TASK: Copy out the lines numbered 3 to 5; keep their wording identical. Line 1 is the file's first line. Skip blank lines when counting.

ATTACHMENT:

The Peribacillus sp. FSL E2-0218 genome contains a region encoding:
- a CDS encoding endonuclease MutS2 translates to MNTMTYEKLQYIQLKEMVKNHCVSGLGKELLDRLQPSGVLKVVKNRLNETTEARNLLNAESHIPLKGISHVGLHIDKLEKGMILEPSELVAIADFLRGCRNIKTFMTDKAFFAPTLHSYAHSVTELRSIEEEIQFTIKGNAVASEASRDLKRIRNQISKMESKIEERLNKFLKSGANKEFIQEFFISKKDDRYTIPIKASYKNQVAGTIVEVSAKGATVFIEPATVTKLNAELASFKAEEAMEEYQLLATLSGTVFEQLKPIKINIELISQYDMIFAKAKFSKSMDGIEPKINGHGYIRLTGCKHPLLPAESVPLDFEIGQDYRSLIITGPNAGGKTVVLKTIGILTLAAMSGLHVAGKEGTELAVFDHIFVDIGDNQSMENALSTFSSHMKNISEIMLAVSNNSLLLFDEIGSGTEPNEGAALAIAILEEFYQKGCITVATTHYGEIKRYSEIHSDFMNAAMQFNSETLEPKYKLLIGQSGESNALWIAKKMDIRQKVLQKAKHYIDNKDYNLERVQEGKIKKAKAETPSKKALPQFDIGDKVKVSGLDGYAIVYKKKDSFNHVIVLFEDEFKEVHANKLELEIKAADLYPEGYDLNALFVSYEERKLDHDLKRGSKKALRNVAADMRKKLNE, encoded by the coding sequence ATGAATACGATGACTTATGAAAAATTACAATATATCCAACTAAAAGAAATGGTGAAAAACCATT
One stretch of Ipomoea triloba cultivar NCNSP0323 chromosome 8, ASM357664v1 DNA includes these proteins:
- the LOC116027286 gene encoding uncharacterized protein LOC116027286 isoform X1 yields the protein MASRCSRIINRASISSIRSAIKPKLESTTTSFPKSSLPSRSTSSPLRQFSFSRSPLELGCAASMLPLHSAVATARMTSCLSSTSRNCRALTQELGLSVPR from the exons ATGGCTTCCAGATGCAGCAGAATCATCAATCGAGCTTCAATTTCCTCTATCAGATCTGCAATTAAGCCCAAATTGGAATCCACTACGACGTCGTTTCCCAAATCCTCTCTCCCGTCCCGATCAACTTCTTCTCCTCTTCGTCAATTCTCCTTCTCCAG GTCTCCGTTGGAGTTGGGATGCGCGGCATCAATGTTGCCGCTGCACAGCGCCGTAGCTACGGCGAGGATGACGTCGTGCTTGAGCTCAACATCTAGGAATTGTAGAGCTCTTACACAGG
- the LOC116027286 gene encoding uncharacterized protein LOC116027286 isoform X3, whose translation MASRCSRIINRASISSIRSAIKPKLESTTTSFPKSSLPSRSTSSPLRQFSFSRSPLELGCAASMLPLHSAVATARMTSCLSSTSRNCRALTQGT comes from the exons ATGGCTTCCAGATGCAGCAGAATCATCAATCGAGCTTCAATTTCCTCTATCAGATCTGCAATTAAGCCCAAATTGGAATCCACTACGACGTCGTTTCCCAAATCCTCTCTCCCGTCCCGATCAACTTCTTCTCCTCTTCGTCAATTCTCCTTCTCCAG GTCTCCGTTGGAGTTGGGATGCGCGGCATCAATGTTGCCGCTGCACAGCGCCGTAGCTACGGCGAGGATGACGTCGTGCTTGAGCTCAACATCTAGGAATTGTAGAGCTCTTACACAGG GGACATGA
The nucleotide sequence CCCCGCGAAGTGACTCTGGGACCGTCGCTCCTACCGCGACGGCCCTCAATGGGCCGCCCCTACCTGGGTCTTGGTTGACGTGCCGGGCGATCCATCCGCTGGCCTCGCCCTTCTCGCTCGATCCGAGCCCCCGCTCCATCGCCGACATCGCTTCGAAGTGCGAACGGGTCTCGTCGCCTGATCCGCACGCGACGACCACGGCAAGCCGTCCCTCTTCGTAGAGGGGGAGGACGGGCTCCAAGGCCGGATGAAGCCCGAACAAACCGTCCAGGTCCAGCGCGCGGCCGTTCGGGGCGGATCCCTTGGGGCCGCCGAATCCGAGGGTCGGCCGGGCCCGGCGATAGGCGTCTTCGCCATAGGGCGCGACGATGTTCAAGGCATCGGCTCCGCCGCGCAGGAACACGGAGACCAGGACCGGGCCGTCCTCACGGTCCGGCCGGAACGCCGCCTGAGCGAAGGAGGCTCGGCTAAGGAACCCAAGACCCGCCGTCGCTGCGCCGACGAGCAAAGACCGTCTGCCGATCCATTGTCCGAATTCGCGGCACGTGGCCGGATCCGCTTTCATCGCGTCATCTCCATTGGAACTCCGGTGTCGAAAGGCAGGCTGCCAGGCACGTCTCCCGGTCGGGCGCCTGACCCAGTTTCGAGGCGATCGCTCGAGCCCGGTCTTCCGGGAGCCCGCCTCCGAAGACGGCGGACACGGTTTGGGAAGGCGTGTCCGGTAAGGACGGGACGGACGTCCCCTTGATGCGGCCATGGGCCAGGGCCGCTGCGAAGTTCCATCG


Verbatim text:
One stretch of Ipomoea triloba cultivar NCNSP0323 chromosome 8, ASM357664v1 DNA includes these proteins:
- the LOC116027286 gene encoding uncharacterized protein LOC116027286 isoform X1 yields the protein MASRCSRIINRASISSIRSAIKPKLESTTTSFPKSSLPSRSTSSPLRQFSFSRSPLELGCAASMLPLHSAVATARMTSCLSSTSRNCRALTQELGLSVPR from the exons ATGGCTTCCAGATGCAGCAGAATCATCAATCGAGCTTCAATTTCCTCTATCAGATCTGCAATTAAGCCCAAATTGGAATCCACTACGACGTCGTTTCCCAAATCCTCTCTCCCGTCCCGATCAACTTCTTCTCCTCTTCGTCAATTCTCCTTCTCCAG GTCTCCGTTGGAGTTGGGATGCGCGGCATCAATGTTGCCGCTGCACAGCGCCGTAGCTACGGCGAGGATGACGTCGTGCTTGAGCTCAACATCTAGGAATTGTAGAGCTCTTACACAGG
- the LOC116027286 gene encoding uncharacterized protein LOC116027286 isoform X3, whose translation MASRCSRIINRASISSIRSAIKPKLESTTTSFPKSSLPSRSTSSPLRQFSFSRSPLELGCAASMLPLHSAVATARMTSCLSSTSRNCRALTQGT comes from the exons ATGGCTTCCAGATGCAGCAGAATCATCAATCGAGCTTCAATTTCCTCTATCAGATCTGCAATTAAGCCCAAATTGGAATCCACTACGACGTCGTTTCCCAAATCCTCTCTCCCGTCCCGATCAACTTCTTCTCCTCTTCGTCAATTCTCCTTCTCCAG GTCTCCGTTGGAGTTGGGATGCGCGGCATCAATGTTGCCGCTGCACAGCGCCGTAGCTACGGCGAGGATGACGTCGTGCTTGAGCTCAACATCTAGGAATTGTAGAGCTCTTACACAGG GGACATGA